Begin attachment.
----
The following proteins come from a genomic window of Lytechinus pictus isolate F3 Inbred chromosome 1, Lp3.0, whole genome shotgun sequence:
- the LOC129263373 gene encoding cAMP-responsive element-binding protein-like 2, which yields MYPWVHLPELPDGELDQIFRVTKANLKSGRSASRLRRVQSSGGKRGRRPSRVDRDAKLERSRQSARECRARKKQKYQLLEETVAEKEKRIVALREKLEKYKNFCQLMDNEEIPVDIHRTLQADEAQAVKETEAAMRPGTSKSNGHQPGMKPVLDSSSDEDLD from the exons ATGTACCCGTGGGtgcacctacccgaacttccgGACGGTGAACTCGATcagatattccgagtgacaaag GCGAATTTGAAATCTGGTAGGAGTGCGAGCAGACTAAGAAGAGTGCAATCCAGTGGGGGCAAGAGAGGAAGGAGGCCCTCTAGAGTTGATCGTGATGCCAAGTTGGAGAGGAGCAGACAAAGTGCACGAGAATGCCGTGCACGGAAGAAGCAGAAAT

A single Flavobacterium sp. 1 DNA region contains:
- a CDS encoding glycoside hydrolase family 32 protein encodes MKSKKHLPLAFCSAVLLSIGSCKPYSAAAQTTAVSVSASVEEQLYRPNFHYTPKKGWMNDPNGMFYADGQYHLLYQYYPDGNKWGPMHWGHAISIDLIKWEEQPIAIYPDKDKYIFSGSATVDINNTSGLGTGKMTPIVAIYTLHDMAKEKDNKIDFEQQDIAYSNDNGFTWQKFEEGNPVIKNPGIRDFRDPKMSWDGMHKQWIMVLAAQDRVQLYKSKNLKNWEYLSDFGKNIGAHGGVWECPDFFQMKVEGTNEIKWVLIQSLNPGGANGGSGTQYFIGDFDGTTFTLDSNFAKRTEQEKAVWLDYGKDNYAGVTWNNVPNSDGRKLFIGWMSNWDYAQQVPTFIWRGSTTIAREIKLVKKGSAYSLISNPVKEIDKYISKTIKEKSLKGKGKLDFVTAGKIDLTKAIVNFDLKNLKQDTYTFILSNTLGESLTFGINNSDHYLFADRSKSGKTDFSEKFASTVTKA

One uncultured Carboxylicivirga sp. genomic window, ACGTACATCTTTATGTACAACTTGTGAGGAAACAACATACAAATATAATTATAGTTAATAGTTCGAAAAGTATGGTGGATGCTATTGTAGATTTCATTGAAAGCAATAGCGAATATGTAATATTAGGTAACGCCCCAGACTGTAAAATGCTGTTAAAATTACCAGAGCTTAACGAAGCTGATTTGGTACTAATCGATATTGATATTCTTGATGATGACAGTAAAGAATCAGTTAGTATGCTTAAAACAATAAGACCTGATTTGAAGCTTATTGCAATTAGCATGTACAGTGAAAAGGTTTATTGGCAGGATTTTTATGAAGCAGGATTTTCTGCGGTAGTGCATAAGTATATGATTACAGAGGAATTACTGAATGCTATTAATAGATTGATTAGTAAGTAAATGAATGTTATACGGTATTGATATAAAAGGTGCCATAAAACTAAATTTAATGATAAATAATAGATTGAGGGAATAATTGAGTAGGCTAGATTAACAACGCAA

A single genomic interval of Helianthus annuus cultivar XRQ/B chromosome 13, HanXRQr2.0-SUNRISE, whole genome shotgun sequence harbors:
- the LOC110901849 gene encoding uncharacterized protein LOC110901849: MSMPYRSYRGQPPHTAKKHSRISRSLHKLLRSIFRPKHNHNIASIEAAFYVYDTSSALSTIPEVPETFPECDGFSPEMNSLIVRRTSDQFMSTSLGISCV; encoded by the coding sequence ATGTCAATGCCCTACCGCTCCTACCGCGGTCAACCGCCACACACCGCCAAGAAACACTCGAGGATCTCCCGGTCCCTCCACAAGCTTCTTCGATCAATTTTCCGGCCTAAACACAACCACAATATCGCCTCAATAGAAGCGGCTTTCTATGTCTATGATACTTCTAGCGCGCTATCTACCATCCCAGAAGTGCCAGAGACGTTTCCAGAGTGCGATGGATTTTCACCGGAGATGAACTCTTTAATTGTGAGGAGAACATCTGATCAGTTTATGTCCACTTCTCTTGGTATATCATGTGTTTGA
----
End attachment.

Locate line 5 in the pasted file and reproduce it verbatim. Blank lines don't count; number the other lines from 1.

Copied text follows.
One uncultured Carboxylicivirga sp. genomic window, ACGTACATCTTTATGTACAACTTGTGAGGAAACAACATACAAATATAATTATAGTTAATAGTTCGAAAAGTATGGTGGATGCTATTGTAGATTTCATTGAAAGCAATAGCGAATATGTAATATTAGGTAACGCCCCAGACTGTAAAATGCTGTTAAAATTACCAGAGCTTAACGAAGCTGATTTGGTACTAATCGATATTGATATTCTTGATGATGACAGTAAAGAATCAGTTAGTATGCTTAAAACAATAAGACCTGATTTGAAGCTTATTGCAATTAGCATGTACAGTGAAAAGGTTTATTGGCAGGATTTTTATGAAGCAGGATTTTCTGCGGTAGTGCATAAGTATATGATTACAGAGGAATTACTGAATGCTATTAATAGATTGATTAGTAAGTAAATGAATGTTATACGGTATTGATATAAAAGGTGCCATAAAACTAAATTTAATGATAAATAATAGATTGAGGGAATAATTGAGTAGGCTAGATTAACAACGCAA